Applicant Pool in History for MHC's Class of 2004
Mount Holyoke has recorded
the largest applicant pool in history for the class of 2004. This
year 2,613 high school seniors competed for admission to the nation's
oldest institution of higher education for women, surpassing last
year's pool of 2,438 at an increase of 7 percent. As of May 16, 552
students have accepted an offer of admission, and 535 are expected to
ultimately enroll. "Given the fact that the class will melt a bit,"
says Diane Anci, director of admission, "we expect to come in right
In addition to exceeding expectations for
applications received in 2000, Anci says the applicant pool is also
one of the strongest in the College's history. "The acceptance rate
has decreased a significant 4 percent," she notes. In contrast with
the 59 percent acceptance rate for the class of 2003, the acceptance
rate for students matriculating in 2004 has been reduced to 55
The College continues to experience a strong
yield of 38 percent on acceptances (accepted students who decide to
come to MHC). Jane Brown, dean of enrollment, says, "our target class
of 535 meets the goals we have set for ideal accommodation. We are
well equipped for the new pool of students, and we do not anticipate
the housing crunch that occupied our summer last year."
Both Brown and Anci attribute the increase in applications to several
factors and underscore the successful efforts of the enrollment unit.
"Because of the overall high energy and successful initiatives at
Mount Holyoke, we're attracting more attention and therefore more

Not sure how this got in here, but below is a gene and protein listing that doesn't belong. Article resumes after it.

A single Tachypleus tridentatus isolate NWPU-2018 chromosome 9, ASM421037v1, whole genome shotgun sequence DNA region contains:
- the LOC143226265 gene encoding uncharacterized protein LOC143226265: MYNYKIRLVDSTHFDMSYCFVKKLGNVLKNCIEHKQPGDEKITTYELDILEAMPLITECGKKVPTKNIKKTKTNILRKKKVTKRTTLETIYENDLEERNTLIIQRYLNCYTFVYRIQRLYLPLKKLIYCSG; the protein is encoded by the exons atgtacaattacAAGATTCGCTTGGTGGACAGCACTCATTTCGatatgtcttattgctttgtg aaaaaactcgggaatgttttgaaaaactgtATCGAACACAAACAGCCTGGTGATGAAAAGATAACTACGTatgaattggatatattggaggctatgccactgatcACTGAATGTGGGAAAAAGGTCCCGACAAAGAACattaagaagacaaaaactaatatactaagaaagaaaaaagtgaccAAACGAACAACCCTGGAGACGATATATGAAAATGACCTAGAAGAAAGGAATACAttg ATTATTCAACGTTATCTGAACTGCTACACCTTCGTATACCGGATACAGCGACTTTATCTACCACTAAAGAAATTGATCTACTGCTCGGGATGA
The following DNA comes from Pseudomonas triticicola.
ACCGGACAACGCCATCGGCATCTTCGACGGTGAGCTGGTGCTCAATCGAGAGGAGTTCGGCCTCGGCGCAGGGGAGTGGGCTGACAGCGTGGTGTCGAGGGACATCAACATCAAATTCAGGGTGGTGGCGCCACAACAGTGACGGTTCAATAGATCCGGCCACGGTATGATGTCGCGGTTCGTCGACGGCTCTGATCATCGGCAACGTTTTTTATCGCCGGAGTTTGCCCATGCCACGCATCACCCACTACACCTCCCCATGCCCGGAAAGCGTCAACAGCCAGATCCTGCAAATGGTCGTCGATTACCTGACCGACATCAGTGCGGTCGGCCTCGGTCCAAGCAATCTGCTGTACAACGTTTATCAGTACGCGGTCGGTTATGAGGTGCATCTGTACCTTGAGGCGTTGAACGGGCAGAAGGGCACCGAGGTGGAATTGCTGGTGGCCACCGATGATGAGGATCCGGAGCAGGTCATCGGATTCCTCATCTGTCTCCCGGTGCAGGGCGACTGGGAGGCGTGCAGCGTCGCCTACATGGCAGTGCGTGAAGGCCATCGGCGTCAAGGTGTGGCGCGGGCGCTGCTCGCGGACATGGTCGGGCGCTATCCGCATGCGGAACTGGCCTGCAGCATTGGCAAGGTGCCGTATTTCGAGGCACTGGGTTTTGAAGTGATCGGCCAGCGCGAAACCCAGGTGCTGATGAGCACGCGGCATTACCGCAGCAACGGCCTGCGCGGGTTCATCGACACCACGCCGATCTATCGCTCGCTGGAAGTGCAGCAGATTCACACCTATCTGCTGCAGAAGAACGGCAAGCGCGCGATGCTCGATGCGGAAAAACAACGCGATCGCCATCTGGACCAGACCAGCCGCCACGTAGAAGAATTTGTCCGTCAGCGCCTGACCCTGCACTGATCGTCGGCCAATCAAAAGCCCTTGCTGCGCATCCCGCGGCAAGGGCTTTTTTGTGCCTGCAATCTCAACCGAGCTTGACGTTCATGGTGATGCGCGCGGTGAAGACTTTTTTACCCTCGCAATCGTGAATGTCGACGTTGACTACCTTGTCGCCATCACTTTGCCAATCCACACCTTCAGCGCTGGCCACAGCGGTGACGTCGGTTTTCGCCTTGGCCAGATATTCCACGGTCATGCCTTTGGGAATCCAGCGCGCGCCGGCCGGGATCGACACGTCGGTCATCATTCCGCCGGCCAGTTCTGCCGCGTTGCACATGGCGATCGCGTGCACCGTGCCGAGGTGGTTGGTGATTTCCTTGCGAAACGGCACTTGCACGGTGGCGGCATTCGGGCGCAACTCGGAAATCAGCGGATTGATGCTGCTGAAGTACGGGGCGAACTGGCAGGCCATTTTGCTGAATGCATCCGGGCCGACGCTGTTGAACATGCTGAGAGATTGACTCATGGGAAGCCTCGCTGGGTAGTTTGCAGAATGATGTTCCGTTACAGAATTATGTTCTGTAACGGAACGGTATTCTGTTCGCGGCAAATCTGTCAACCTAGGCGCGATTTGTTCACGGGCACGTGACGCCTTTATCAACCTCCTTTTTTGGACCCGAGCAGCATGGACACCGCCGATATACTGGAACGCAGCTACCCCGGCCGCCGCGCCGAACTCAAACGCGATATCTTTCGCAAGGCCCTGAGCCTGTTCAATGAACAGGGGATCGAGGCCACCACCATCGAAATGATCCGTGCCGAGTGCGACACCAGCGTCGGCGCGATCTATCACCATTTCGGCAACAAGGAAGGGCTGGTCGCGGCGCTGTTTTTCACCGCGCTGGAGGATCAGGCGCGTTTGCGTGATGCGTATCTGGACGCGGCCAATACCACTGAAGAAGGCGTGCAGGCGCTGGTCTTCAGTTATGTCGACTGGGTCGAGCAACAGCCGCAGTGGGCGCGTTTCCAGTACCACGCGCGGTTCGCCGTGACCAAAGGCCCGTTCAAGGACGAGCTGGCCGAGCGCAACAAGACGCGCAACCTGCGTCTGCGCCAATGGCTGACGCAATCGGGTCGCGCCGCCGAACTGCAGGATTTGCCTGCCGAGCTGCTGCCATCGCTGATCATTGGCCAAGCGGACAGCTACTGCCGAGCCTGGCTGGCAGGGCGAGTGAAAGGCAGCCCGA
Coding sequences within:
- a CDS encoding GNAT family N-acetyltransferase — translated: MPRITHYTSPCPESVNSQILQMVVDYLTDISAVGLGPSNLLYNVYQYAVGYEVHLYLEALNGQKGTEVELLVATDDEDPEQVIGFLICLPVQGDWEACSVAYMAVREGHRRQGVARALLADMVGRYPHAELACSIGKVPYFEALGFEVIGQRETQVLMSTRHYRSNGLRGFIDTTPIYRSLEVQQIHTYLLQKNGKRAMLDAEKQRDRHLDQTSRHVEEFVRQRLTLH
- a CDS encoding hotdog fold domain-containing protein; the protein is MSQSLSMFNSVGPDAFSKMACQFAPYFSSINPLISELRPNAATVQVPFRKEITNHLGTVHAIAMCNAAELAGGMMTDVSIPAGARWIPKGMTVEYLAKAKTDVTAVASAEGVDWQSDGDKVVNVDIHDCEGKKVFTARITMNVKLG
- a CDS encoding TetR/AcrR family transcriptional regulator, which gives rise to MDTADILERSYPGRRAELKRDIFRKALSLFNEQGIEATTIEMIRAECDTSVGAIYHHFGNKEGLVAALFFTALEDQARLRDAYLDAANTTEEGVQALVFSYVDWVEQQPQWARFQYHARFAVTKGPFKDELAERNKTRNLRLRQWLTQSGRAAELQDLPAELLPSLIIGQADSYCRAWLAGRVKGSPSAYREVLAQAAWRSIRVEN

students," says Brown. "We also have very strategic communication,
admission, and financial aid plans in place. The admission office's
personalized approach," says Brown, "has been enhanced by the active
participation of numerous Mount Holyoke volunteers--faculty, alumnae,
and students, and has been strengthened by a new Senior Fellows
program," a program in which Mount Holyoke seniors interview
Anci agrees that the College's new
and effective admission strategies have made a striking impact.
"Mount Holyoke is hot," she says. "So many things are happening here.
Across the board we've done a great job of communicating our
strengths to women who are potentially great matches for us. We build
a class one student at a time." Demographics have changed, too, she
says, with more eligible women increasing the applicant pool.
Brown points out that the "strong class of 2004 will complement
an already wonderful student body at Mount Holyoke; they will add to
the existing pool of academic talent." SAT scores among enrolling
students are up this year. The verbal mean is 645 (as compared to 626
for the class of 2003) and the math mean is 613 (previously 602). A
diverse group of women from thirty-two countries and forty-four
states will be representing the incoming class. International
students will constitute 13.5 percent of the class, and African
Americans, Latinas, Asian Americans and Native Americans will make up
17.3 percent of the student body. Thirteen percent have legacy
connections--mothers, sisters, aunts or other relatives who graduated
from Mount Holyoke.